Twice-Told Tales: Tracy's first Iraq war casualty
by TP staff
Apr 05, 2013 | 2545 views | 0 0 comments | 82 82 recommendations | email to a friend | print
10 years ago — 2003

Marine Gunnery Sgt. Joseph Menusa, 33, who has made his home in Tracy in recent years, was killed in action in the opening round of fighting in Iraq.

A judge has ruled that the Sierra Club must reimburse planners of the River Islands residential development at Lathrop $125,000 in attorney’s fees, the latest step in the nine-year litigation over the 4,300-acre project.

The Cost Plus World Market is open for business near the West Valley Mall. Tracy native Sandy Esenarro is the manager.

As the war in Iraq begins to heat up, law-enforcement agencies are forming a regional command center to coordinate response to any terrorist attacks.

A group of local activists is working to place a local measure on the March 2004 ballot to limit the terms of Tracy’s mayor and City Council members.

The Tracy Historical Museum in the former Tracy Post Office building at 12th and Adam streets has been opened. The building, originally constructed in 1937, has been remodeled by the city of Tracy.

25 years ago — 1988

About 300 Tracy residents turned out for the Stockton Symphony’s Tracy Family Concert in the Tracy Community Center.

Children of Community Baptist Church presented an Easter musical, “His Fleece Was as White as Snow.”

Tony Vaz, vice president of the Tracy High FFA Chapter, is a candidate for FFA state office. The election will take place at the FFA state convention at California Polytechnic State University, San Luis Obispo.

Rep. Norm Shunway, R-Stockton, spent a full day in Tracy, capped by a town-hall meeting in Tracy Community Center.

Danny Auchard threw a three-hitter as the Tracy Bulldogs edged Franklin of Stockton, 1-0, in Sac Joaquin Athletic Association varsity baseball.

J.H. “Hank” Foster, John Frerichs and Jack Fisher have been elected to the Tracy Community Memorial Hospital board at the TCMH Association’s annual meeting. The hospital is financially strong, association members were told.

50 years ago — 1963

A record year for the value of agricultural products of the Tracy area was established in 1962 with $26,903,455 in revenue. Alfalfa hay, with $4,312,840 in income, topped the Tracy-area income list, followed by tomatoes and apricots.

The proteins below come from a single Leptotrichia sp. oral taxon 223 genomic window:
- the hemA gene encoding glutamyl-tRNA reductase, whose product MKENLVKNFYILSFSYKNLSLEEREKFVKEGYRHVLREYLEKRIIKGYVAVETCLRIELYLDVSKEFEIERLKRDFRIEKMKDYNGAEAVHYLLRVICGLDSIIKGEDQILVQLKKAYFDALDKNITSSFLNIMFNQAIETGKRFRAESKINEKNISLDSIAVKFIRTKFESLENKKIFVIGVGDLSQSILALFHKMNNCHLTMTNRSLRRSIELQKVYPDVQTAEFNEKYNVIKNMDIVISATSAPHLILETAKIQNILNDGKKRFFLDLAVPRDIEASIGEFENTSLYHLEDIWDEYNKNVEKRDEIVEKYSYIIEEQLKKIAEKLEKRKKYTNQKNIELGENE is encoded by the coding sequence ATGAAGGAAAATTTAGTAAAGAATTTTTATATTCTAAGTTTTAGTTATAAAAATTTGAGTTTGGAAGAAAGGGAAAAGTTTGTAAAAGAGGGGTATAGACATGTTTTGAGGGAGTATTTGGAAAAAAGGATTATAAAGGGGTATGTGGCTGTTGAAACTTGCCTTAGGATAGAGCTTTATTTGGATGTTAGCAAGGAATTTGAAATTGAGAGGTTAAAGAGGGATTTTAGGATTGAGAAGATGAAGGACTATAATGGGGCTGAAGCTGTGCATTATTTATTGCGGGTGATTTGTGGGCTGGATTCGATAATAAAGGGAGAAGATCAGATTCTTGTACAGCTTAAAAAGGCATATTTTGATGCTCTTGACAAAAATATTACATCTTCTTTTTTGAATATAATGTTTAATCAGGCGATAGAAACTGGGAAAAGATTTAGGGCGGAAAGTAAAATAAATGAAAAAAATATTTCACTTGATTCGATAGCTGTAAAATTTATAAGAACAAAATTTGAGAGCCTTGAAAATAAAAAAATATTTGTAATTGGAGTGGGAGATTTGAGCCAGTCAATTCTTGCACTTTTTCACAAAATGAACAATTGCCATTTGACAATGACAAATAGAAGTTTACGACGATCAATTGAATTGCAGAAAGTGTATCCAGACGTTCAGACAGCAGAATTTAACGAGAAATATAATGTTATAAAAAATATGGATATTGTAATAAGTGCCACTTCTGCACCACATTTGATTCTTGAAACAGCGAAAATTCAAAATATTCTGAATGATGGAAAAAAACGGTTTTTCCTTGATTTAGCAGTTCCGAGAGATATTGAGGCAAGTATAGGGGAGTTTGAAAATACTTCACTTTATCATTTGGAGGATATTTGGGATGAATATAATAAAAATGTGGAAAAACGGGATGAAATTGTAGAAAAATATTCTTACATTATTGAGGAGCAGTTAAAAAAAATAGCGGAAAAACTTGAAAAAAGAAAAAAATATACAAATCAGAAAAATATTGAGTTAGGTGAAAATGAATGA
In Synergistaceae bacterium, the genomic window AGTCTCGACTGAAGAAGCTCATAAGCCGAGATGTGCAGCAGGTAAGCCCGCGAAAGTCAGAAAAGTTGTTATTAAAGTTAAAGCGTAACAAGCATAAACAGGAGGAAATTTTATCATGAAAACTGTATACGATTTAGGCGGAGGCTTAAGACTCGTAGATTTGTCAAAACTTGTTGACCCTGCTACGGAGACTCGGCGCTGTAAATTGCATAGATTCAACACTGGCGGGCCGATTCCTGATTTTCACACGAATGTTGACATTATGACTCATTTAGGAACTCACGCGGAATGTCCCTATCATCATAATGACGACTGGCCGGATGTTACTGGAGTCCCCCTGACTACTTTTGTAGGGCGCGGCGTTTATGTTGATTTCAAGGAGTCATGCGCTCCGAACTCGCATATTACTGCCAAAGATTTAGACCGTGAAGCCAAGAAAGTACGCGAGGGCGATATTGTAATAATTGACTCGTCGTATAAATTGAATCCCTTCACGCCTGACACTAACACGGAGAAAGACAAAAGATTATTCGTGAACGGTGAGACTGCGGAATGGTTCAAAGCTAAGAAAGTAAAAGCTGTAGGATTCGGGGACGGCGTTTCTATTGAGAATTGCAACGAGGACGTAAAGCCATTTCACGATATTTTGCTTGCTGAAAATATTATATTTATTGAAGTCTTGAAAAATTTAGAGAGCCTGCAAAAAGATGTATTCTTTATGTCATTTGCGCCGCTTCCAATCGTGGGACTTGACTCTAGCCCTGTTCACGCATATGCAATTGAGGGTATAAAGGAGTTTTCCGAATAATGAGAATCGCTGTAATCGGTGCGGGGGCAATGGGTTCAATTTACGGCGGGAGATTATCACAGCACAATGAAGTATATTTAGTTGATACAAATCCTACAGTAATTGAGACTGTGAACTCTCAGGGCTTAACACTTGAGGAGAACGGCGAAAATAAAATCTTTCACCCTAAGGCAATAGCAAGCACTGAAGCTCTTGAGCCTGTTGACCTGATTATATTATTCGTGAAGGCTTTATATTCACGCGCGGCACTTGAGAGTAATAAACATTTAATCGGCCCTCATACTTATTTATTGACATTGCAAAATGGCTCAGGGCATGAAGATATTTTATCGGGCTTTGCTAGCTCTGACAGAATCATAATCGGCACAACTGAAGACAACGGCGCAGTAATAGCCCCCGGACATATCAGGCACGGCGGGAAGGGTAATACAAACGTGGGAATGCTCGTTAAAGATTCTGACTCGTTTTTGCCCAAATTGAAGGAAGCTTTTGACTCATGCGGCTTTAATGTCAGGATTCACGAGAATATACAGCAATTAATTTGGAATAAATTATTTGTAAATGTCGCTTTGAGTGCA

Homes in the Grant Line Park subdivision north of Grant Line Road are selling at prices beginning at $13,250 with $295 down, including closing costs, and payments of $110 per month.

Tracy High teachers are seeking a 12 percent pay increase for the 1963-64 fiscal year. (They settled for 8 percent.)

Members of Wishing Well Chapter, Children’s Home Society, capped off a day in San Francisco with lunch at the Starlite Room of the Sir Francis Drake Hotel.

Attorney J. Kingsley Chadeayne is new exalted ruler of the Tracy Elks Lodge.

Alvin Correia hit a triple and a single to lead the Tracy High Bulldogs to a 6-3 win over the Oakdale Mustangs in Valley Oak League baseball action.

75 years ago — 1938

Tornell Construction Co. of Tracy has won a contract to construct the new Central School at the corner of Parker and Eaton avenues. The contract totaled $48,348.

Highway 50 between Paradise Cut and the Mossdale Bridge is being reopened following the repair of a levee break on Paradise Cut. The highway was closed three weeks.

Del Ortega was on the mound for the Tracy team in its 6-5 win over the East Side Winery team of Stockton.

Construction has started on the new building at the northwest corner of 10th and Central that will house the Turner Hardware Co. store. (It is now home of the downtown office of Community Banks of Colorado.)

100 years ago — 1913

Henry Finck has purchased 1,116 acres of the Martin Lammers estate northwest of town for $60,000.

Land owner and merchant John C. Droge has been elected chairman of a committee to meet with engineers as a first step toward establishing an irrigation district around Tracy.

— Tracy Press archives
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